200 Years, Anniversary Joseph Haydn (1732-1809)

haydnmania: the 2009 anniversary

Archive for Portrait

the Haydn Church

Here a video introducing the Haydn Church in Eisenstadt, where Haydn worked – and, at least is buried in the “Haydn Mausoleum”:

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international fame at lifetime: J.H.!

goya_duke_of_alba

One of the most eloquent visual illustrations of Joseph Haydn’s international fame was Goya’s magnificent portrait of the Spanish Duke of Alba holding a book of Haydn’s Four Songs with Pianoforte Accompaniment, now in the Prado.

Haydn & Bach

bach

Haydn ventured into a bookshop and asked for a good textbook on theory. The bookseller named the writings of Carl Philipp Emanuel Bach as the best and most recent. Haydn wanted to look and see for himself. He began to read, he understood, found what he was looking for, paid for the book, and took it away thoroughly pleased. That Haydn sought to make Bach’ s principles his own, that he studied them untiringly, is apparent even in his youthful works from that period. From his nineteenth year Haydn wrote quartets which gave him a reputation among lovers of music as a profound genius, so quickly had he learnt. As time went on, he acquired Bach s later writings. In his opinion Bach’s writings form the best, most thorough and most useful textbook ever published.
As soon as Haydn s musical output became available in print, Bach noted with pleasure that he could count Haydn among his pupils. He later paid Haydn a flattering compliment; that Haydn alone had understood [Bach’s] writings completely and had known how to make use of them.

from: AC Dies, Biographische Nachrichten von Joseph Haydn, Vienna, 1810, R/Berlin, 2nd edition, 1962, pp. 40f.

The dark, dramatic, improvisation-like passages that appear in some of Mozart’s and Haydn’s works are due in part to the influence of Carl Philipp Emanuel Bach’s work.

on arte-tv: Haydn, the misjudged genius

Yesterday, at 6 a.m (!), in the early sunday morning, arte-tv showed a great documentation about Joseph Haydn.
The stream is no longer online, but during the next time there’ll be other Haydn-films and Haydn-concerts on arte-tv, and audio-music files to listen.
Link: Hommage an Joseph Haydn (german & francais)

The next 6 a.m. (!) – concert will be on friday, may 29:
“Haydn der Symphoniker” – all about Haydn’s Symphonies,  with music from Haydn, performed by the RSO Stuttgart, conducted by Sir Roger Norrington.

Sir Simon Rattle about Joseph Haydn’s music

Enjoy listening (it’s audio with pictures – no video at all!) to Sir Simon Rattle’s explanatory notes to Joseph Haydn’s music, especially the Symphony No 88.

“… For me he’s the greatest underrated composer who’s ever been…” … “I’m crazy about this music ..”

J.H.’s “La fedeltà premiata” now at the Opera in Zürich

Adam Fischer

Adam Fischer

Adam Fischer (picture), founder of the “Austro-Hungarian Haydn Orchestra” and familiar to all Haydn works, is the musical director of Haydn’s opera “La fedeltà premiata” which  is now played at the Zürich Opera house.

zuerich_oper1

The Zürich-production is a very modern version of Haydn’s opera, which he composed once for the Opera House at Schloss Eszterháza, where it was played for the first time on 25 February 1781.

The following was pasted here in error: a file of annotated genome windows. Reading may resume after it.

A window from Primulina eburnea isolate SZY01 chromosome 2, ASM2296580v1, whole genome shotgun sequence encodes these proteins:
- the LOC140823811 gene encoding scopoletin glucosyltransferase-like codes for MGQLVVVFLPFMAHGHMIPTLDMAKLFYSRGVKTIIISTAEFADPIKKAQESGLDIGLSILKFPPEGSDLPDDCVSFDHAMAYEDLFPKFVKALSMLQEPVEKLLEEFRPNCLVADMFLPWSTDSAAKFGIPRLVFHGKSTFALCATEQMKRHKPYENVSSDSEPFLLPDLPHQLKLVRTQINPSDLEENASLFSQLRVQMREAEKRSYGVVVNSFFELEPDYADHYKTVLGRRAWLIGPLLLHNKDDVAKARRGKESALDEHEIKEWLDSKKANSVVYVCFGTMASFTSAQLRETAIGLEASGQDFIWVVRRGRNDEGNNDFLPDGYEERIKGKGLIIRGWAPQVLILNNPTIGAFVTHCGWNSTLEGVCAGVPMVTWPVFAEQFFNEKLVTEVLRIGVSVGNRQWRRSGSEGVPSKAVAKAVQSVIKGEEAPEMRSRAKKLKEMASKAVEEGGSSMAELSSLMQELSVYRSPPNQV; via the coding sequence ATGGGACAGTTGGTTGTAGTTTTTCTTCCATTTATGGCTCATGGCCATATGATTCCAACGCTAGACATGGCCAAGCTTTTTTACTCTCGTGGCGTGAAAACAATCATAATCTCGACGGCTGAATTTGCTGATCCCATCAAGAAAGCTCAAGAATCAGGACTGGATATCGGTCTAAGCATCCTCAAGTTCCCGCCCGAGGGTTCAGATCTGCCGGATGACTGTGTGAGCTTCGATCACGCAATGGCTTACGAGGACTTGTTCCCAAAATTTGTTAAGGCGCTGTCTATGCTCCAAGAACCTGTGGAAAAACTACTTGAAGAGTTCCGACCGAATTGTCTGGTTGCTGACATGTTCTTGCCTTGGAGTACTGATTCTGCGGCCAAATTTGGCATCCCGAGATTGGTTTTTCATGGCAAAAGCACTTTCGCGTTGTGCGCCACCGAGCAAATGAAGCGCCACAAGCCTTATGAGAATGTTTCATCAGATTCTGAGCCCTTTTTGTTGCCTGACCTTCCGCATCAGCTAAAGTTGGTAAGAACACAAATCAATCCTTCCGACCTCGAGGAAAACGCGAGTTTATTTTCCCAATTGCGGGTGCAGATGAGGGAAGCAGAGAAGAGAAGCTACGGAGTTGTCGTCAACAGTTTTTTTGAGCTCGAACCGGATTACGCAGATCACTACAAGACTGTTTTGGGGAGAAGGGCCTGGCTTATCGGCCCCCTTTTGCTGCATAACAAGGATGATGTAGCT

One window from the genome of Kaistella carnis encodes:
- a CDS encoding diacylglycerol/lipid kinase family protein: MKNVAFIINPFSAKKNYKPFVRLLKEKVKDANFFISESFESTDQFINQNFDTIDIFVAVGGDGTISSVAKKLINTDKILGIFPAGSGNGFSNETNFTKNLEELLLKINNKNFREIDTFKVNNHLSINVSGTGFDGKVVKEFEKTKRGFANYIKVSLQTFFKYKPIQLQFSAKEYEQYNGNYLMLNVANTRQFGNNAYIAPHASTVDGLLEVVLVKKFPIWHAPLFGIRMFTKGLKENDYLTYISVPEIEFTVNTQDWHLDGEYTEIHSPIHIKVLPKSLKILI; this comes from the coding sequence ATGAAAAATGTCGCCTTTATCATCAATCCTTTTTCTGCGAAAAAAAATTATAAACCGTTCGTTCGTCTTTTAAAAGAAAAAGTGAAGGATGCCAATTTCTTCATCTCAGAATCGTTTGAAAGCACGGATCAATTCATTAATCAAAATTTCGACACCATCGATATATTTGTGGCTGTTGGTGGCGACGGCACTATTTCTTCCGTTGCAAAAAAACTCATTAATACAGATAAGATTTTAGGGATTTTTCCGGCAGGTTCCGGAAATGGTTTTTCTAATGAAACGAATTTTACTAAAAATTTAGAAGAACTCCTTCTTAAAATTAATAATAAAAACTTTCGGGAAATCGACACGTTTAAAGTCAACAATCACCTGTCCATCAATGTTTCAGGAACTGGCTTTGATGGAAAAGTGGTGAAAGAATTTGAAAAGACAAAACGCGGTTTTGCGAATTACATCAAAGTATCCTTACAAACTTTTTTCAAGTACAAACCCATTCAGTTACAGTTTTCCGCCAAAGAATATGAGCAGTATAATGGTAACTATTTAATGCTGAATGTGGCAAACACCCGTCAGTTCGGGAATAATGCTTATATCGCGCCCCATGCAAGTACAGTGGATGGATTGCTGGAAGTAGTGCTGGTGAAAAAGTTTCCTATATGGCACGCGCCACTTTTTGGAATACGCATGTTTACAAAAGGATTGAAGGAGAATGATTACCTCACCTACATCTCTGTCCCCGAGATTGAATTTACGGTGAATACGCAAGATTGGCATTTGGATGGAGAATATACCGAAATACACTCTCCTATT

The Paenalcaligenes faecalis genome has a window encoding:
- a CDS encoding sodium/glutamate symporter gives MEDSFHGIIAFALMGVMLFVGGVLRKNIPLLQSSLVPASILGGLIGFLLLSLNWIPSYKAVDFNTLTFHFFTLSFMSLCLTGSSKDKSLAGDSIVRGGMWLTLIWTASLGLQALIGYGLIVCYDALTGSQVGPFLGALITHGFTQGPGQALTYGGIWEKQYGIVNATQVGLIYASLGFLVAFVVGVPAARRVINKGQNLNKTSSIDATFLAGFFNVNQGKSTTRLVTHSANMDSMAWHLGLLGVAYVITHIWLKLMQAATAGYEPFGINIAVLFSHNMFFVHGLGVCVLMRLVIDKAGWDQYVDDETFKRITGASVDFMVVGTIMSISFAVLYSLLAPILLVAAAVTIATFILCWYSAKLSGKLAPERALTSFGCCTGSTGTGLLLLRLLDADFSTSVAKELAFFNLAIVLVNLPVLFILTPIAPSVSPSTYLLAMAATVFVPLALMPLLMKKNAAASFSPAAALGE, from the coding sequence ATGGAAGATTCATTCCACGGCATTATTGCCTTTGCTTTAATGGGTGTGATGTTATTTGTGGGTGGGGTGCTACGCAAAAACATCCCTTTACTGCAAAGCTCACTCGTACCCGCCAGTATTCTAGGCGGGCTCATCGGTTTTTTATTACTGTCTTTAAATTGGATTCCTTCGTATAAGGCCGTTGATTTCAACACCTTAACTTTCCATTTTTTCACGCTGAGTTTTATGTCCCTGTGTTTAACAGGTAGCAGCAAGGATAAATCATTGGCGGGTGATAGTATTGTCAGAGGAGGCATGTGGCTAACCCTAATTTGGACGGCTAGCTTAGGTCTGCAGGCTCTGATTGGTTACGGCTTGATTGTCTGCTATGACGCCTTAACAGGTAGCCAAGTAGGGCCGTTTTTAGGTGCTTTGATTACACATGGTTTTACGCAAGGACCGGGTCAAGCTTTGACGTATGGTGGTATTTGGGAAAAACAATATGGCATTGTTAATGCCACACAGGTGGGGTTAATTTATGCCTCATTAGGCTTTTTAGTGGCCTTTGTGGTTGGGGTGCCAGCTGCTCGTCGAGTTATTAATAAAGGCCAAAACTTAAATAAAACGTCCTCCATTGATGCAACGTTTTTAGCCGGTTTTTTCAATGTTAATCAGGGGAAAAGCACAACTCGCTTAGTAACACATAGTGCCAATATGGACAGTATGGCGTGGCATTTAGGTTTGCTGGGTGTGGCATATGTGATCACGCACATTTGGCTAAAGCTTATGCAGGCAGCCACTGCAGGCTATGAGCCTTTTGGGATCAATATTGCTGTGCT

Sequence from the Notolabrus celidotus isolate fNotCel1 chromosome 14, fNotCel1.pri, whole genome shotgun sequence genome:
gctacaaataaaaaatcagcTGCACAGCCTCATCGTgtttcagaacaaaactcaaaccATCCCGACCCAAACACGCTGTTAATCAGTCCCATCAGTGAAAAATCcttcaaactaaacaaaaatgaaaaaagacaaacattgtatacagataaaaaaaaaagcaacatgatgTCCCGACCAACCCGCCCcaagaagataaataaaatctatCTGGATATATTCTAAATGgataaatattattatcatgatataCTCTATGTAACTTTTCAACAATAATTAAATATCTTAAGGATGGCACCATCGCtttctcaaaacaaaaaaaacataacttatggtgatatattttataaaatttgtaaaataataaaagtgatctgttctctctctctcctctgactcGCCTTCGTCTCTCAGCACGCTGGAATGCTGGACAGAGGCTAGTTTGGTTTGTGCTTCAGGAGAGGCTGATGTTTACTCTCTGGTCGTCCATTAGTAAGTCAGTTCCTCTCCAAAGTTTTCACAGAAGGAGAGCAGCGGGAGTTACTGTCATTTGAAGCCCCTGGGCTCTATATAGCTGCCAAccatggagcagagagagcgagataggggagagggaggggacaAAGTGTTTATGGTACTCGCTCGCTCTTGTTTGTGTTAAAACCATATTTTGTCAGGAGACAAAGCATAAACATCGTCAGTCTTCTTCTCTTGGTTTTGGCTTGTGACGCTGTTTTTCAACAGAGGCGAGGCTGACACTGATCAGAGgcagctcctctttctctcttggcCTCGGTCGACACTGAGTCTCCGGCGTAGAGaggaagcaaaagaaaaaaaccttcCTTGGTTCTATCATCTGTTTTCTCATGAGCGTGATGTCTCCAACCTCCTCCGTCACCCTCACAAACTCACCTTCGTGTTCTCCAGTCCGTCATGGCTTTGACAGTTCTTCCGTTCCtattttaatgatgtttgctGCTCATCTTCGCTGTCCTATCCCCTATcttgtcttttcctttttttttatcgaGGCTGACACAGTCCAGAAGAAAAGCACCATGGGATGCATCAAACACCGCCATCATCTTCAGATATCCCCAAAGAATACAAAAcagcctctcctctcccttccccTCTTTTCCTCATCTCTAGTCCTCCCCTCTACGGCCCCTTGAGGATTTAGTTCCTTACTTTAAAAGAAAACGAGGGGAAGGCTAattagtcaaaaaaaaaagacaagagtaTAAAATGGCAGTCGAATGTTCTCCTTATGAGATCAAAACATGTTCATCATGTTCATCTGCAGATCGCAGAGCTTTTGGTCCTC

zuerich_oper

Haydn: “…Now something about Paris. They were very surprised that my vocal composition should be so exceedingly complaisant; but I was not at all surprised, as they have not yet heard anything. If they were only to hear my operetta “L’isola disabitata” and my last opera for Shrovetide, “La fedeltà premiata”, I assure you that nothing has yet been heard like them in Paris, and perhaps not even in Vienna. My misfortune is only that I have to stay in the country..” — Joseph Haydn, 27 May 1781

link: Opera Zürich (Switzerland)

originality due to isolation – Nikolaus Harnoncourt about Haydn

These days Nikolaus Harnoncourt‘s statement about Joseph Haydn was published.  He said, that Haydn was always willing to risk the newest. The reason was the isolation and originality of Haydn. He was not influenzed by others – the Esterházy Castle in Eisenstadt (where Haydn lived for 30 years) was far away from any scenery – and therefore Joseph Haydn didn’t have to continue any method or habit.

Harnoncourt also said that Haydn had his own ( excellent & international !) orchester and his own audience, so he was extremely independent.
Haydn was an exception owing to those circumstances.

Nikolaus Harnoncourt himself became tasted by Haydn’s music in his student years. Even his parents liked to play chamber music of Haydn. When Nikolaus Harnoncout founded the Concentus with his wife they had just Haydn on their first program!

How would he describe Haydn? – he was asked.

“…If someone has an idea of Haydn, then I would describe Haydn as one of the few musical universal genius. And the second sentence would be: With an extra bit of humour,” said Harnoncourt.

Harnoncourt conducts Haydn (2009, vienna) – video:


tipp
Spring begins (on saturday, 21 march 09) with a special Haydn-evening at “3sat”-TV
with
“Joseph Haydn: my language is understood throughout the world” (at 20.15 p.m.) and

Joseph Haydn’s  “Te Deum für Fürst Nikolaus Esterhazy” C-Dur HOB 23 (at 23.05 p.m.)

(3sat on Satelite: “ASTRA” (1F) auf 19,2 Degree East, Transponder 10, vertical Polarisation, Frequenz 11,347 Ghz, Stereo 7.02 / 7.20, Monoton on 6.50 )

links:
Nikolaus Harnoncourt conducts the Haydn-Anniversary-Opening (warning: no tickets available !!!), here the program on his personal website
wiki